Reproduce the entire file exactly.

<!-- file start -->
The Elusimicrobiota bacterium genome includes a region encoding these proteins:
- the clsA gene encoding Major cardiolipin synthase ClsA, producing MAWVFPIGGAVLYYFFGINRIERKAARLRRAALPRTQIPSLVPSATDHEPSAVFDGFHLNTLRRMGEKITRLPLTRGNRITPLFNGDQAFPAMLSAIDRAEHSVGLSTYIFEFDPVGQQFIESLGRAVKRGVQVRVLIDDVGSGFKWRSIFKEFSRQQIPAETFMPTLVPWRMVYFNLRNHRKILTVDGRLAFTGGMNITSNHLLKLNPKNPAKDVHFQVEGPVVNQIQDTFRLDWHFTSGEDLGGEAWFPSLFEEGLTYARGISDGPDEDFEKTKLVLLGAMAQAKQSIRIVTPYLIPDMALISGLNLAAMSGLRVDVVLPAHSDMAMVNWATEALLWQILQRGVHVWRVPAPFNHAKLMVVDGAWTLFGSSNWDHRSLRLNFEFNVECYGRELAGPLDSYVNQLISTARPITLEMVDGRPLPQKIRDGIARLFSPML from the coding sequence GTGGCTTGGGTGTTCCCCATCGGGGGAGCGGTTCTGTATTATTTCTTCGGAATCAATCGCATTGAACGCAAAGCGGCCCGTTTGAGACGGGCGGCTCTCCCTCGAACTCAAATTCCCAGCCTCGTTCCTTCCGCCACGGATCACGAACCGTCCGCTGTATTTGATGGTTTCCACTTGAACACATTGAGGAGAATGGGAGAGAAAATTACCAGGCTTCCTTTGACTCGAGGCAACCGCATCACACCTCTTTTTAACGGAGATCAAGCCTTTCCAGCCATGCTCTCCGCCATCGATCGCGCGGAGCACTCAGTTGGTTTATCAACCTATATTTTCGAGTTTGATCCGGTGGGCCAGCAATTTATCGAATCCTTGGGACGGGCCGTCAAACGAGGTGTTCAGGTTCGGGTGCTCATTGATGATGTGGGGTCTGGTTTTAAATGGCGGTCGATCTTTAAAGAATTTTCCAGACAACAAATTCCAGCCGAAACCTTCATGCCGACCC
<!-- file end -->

The Elusimicrobiota bacterium genome includes a region encoding these proteins:
- the clsA gene encoding Major cardiolipin synthase ClsA, producing MAWVFPIGGAVLYYFFGINRIERKAARLRRAALPRTQIPSLVPSATDHEPSAVFDGFHLNTLRRMGEKITRLPLTRGNRITPLFNGDQAFPAMLSAIDRAEHSVGLSTYIFEFDPVGQQFIESLGRAVKRGVQVRVLIDDVGSGFKWRSIFKEFSRQQIPAETFMPTLVPWRMVYFNLRNHRKILTVDGRLAFTGGMNITSNHLLKLNPKNPAKDVHFQVEGPVVNQIQDTFRLDWHFTSGEDLGGEAWFPSLFEEGLTYARGISDGPDEDFEKTKLVLLGAMAQAKQSIRIVTPYLIPDMALISGLNLAAMSGLRVDVVLPAHSDMAMVNWATEALLWQILQRGVHVWRVPAPFNHAKLMVVDGAWTLFGSSNWDHRSLRLNFEFNVECYGRELAGPLDSYVNQLISTARPITLEMVDGRPLPQKIRDGIARLFSPML from the coding sequence GTGGCTTGGGTGTTCCCCATCGGGGGAGCGGTTCTGTATTATTTCTTCGGAATCAATCGCATTGAACGCAAAGCGGCCCGTTTGAGACGGGCGGCTCTCCCTCGAACTCAAATTCCCAGCCTCGTTCCTTCCGCCACGGATCACGAACCGTCCGCTGTATTTGATGGTTTCCACTTGAACACATTGAGGAGAATGGGAGAGAAAATTACCAGGCTTCCTTTGACTCGAGGCAACCGCATCACACCTCTTTTTAACGGAGATCAAGCCTTTCCAGCCATGCTCTCCGCCATCGATCGCGCGGAGCACTCAGTTGGTTTATCAACCTATATTTTCGAGTTTGATCCGGTGGGCCAGCAATTTATCGAATCCTTGGGACGGGCCGTCAAACGAGGTGTTCAGGTTCGGGTGCTCATTGATGATGTGGGGTCTGGTTTTAAATGGCGGTCGATCTTTAAAGAATTTTCCAGACAACAAATTCCAGCCGAAACCTTCATGCCGACCC